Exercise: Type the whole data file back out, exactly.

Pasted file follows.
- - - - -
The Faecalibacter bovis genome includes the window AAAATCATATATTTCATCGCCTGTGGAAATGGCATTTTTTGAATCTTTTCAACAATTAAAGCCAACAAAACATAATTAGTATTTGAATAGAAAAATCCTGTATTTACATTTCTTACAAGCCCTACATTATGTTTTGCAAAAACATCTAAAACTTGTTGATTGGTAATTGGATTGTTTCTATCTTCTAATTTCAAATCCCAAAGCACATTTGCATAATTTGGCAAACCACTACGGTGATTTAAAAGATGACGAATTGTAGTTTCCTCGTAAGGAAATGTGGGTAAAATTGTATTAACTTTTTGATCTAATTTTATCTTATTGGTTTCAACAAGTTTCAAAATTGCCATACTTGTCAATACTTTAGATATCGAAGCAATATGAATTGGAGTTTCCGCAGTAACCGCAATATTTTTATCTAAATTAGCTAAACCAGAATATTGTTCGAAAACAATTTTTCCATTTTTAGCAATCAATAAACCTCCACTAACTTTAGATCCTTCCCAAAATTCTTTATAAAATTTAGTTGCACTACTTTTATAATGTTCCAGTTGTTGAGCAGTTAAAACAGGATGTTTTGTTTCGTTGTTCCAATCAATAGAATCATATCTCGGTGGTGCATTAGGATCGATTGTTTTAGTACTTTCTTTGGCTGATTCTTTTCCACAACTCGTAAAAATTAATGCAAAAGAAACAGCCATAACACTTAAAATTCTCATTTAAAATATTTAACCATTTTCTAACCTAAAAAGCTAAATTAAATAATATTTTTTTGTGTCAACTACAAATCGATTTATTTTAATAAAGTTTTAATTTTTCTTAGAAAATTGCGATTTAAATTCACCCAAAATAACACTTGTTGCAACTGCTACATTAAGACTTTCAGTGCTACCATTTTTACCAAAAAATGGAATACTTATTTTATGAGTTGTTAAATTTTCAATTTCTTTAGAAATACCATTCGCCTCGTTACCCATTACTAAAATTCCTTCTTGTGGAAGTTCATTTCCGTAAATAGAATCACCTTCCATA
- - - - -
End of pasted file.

The Faecalibacter bovis genome includes the window AAAATCATATATTTCATCGCCTGTGGAAATGGCATTTTTTGAATCTTTTCAACAATTAAAGCCAACAAAACATAATTAGTATTTGAATAGAAAAATCCTGTATTTACATTTCTTACAAGCCCTACATTATGTTTTGCAAAAACATCTAAAACTTGTTGATTGGTAATTGGATTGTTTCTATCTTCTAATTTCAAATCCCAAAGCACATTTGCATAATTTGGCAAACCACTACGGTGATTTAAAAGATGACGAATTGTAGTTTCCTCGTAAGGAAATGTGGGTAAAATTGTATTAACTTTTTGATCTAATTTTATCTTATTGGTTTCAACAAGTTTCAAAATTGCCATACTTGTCAATACTTTAGATATCGAAGCAATATGAATTGGAGTTTCCGCAGTAACCGCAATATTTTTATCTAAATTAGCTAAACCAGAATATTGTTCGAAAACAATTTTTCCATTTTTAGCAATCAATAAACCTCCACTAACTTTAGATCCTTCCCAAAATTCTTTATAAAATTTAGTTGCACTACTTTTATAATGTTCCAGTTGTTGAGCAGTTAAAACAGGATGTTTTGTTTCGTTGTTCCAATCAATAGAATCATATCTCGGTGGTGCATTAGGATCGATTGTTTTAGTACTTTCTTTGGCTGATTCTTTTCCACAACTCGTAAAAATTAATGCAAAAGAAACAGCCATAACACTTAAAATTCTCATTTAAAATATTTAACCATTTTCTAACCTAAAAAGCTAAATTAAATAATATTTTTTTGTGTCAACTACAAATCGATTTATTTTAATAAAGTTTTAATTTTTCTTAGAAAATTGCGATTTAAATTCACCCAAAATAACACTTGTTGCAACTGCTACATTAAGACTTTCAGTGCTACCATTTTTACCAAAAAATGGAATACTTATTTTATGAGTTGTTAAATTTTCAATTTCTTTAGAAATACCATTCGCCTCGTTACCCATTACTAAAATTCCTTCTTGTGGAAGTTCATTTCCGTAAATAGAATCACCTTCCATA